Figure 3-10.-Check dams.
falls upon the surface, or traveled way, is drained by
crowning the surface; that is, constructing the traveled
way so that the middle is higher than the edges.
The traveled way in curves is drained by
superelevating the surface; that is, constructing the
traveled way so that the inside edge of the curve is lower
than the outside edge.
The water that drains from the surface continues
over the shoulders. The shoulders always have a slope
greater than, or at least equal to, the surface slope. This
slightly increases the speed of the draining water and
therefore increases the rate of drainage. The water then
flows from the shoulder down the side of the fall, if in a
fill section of a roadway. If the section is in a cut, the
water flows into a roadway ditch. Roadway ditches are
not normally in a fill section.
The functioning of a roadway ditch is the most
important factor in roadway drainage. If this ditch,
which runs alongside the roadway, becomes obstructed
or is inadequate for the volume of water, then the road-
bed becomes flooded. Not only can this block traffic,
but it can also wash away surface and shoulder material.
There are several factors to consider in determining
the size and type of roadway ditches, such as volume of
water to be carried, the slope of the backslope, soil types,
the lay of the land, and the maximum and minimum
The slopes of the surface, shoulders, and backslopes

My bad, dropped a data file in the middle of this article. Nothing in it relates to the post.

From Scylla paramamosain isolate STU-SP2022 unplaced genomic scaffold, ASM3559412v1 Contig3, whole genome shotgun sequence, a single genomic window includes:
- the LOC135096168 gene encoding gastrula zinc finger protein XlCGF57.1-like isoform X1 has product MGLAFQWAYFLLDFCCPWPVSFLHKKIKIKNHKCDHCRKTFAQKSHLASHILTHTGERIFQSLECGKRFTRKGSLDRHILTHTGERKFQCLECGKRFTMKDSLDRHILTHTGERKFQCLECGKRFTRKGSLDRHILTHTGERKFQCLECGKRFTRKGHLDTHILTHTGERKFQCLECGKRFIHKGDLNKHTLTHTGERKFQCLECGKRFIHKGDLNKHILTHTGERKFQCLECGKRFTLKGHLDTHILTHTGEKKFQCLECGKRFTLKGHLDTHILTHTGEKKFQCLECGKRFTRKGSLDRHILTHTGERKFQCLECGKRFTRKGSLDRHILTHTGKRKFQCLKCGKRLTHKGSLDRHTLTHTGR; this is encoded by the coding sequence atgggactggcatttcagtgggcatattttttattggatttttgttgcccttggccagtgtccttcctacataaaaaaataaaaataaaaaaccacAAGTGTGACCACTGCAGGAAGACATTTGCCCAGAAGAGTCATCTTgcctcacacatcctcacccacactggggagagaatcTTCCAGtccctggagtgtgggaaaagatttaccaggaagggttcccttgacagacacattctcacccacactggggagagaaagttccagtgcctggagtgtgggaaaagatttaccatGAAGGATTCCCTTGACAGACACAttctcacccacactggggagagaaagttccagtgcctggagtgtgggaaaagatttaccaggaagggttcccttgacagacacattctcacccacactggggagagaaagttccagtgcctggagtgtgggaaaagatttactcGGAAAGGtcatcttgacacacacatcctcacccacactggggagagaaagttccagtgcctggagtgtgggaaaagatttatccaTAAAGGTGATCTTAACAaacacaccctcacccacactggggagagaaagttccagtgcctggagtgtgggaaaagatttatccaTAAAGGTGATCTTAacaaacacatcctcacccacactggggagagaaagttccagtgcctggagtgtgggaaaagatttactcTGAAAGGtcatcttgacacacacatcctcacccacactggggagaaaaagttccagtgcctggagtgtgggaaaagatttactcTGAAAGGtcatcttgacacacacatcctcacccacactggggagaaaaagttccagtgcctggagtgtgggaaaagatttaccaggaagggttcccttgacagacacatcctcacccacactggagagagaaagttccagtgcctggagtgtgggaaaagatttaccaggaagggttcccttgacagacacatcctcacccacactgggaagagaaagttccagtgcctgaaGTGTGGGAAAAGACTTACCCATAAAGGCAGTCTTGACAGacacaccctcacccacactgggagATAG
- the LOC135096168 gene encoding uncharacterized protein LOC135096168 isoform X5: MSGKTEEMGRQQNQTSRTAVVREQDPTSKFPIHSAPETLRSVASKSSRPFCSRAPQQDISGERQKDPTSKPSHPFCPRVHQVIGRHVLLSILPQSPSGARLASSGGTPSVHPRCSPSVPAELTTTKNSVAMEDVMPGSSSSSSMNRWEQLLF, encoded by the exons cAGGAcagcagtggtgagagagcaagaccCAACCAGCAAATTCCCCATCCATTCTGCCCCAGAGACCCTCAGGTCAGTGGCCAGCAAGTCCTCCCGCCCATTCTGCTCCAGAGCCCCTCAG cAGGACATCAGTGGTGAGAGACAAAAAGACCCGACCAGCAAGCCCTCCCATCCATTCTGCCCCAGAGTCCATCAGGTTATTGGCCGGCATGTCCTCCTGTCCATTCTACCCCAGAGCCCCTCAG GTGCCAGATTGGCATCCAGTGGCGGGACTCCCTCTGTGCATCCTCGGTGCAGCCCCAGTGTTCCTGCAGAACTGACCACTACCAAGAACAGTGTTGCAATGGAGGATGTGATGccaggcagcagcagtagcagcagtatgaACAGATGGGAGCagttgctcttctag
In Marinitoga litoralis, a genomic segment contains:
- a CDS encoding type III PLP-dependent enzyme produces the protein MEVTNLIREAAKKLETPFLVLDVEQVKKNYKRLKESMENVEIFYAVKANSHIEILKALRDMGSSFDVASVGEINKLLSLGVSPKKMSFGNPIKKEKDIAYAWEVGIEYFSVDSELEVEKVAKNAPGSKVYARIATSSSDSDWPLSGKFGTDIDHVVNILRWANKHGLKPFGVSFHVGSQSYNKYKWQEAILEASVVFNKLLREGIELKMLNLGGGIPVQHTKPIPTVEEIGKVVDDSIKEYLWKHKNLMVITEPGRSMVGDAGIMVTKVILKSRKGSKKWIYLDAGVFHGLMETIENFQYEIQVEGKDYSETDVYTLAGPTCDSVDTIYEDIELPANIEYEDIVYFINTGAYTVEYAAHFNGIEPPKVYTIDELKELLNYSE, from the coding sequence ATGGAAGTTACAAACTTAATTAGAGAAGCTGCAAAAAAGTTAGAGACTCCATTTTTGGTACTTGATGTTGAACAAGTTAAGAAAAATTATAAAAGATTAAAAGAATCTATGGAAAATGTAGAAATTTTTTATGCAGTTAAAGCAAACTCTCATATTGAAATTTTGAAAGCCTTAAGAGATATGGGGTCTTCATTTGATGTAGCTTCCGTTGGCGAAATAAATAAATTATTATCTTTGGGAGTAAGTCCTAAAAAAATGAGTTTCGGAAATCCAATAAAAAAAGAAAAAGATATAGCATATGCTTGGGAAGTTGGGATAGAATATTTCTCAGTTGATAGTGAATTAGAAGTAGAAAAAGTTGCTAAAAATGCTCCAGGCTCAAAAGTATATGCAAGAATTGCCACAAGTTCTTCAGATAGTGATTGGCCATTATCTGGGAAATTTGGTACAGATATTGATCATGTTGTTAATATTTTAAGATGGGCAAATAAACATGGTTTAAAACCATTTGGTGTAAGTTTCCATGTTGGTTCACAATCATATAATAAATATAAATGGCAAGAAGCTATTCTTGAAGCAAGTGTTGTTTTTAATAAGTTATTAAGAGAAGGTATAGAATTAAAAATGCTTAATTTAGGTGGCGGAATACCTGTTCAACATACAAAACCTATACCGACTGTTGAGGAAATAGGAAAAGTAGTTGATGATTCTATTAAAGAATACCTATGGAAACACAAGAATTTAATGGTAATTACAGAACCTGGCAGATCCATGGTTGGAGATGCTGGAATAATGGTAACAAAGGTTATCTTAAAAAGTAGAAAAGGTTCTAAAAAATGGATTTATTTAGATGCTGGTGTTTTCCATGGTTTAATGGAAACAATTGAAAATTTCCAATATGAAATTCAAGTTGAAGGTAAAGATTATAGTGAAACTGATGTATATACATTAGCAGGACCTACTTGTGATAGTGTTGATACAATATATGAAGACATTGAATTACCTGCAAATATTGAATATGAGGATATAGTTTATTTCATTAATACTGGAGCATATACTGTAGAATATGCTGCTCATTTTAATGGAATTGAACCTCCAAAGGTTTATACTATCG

affect the volume. A steep slope increases the rate of
runoff, thereby causing a greater instantaneous volume
of water in the ditch. On the other hand, a lesser slope
decreases the rate of runoff but exposes more surface
area on the backslope, which increases the amount of
The choice of slopes to be used is governed by other
factors, however. The foremost factors are whether the
additional excavation is needed in the roadway
construction and the type of soil. A lesser slope would
be required if the cut is in sand instead of clay or rock.
The usual cut slope, or backslope, is 1 1/2:1 (1 1/2 foot
horizontal, 1 foot vertical). This slope maybe decreased
for sandy soil or greatly increased for rock cuts. The
usual ditch slope, from the shoulder to the bottom of the
ditch, is 3:1. All these soil types have different amounts
of runoff. The runoff from a sandy soil is small, but from
a clay soil or solid rock it is large.
An important design factor is the ditch grade itself.
The minimum grade is 0.5 percent, and the desirable
maximum grade is 4 percent. A grade greater than 4
percent would cause excessive erosion due to the greater
velocity of the water. In this case, low dams of wood or
stones, called check dams (fig. 3-10), are built across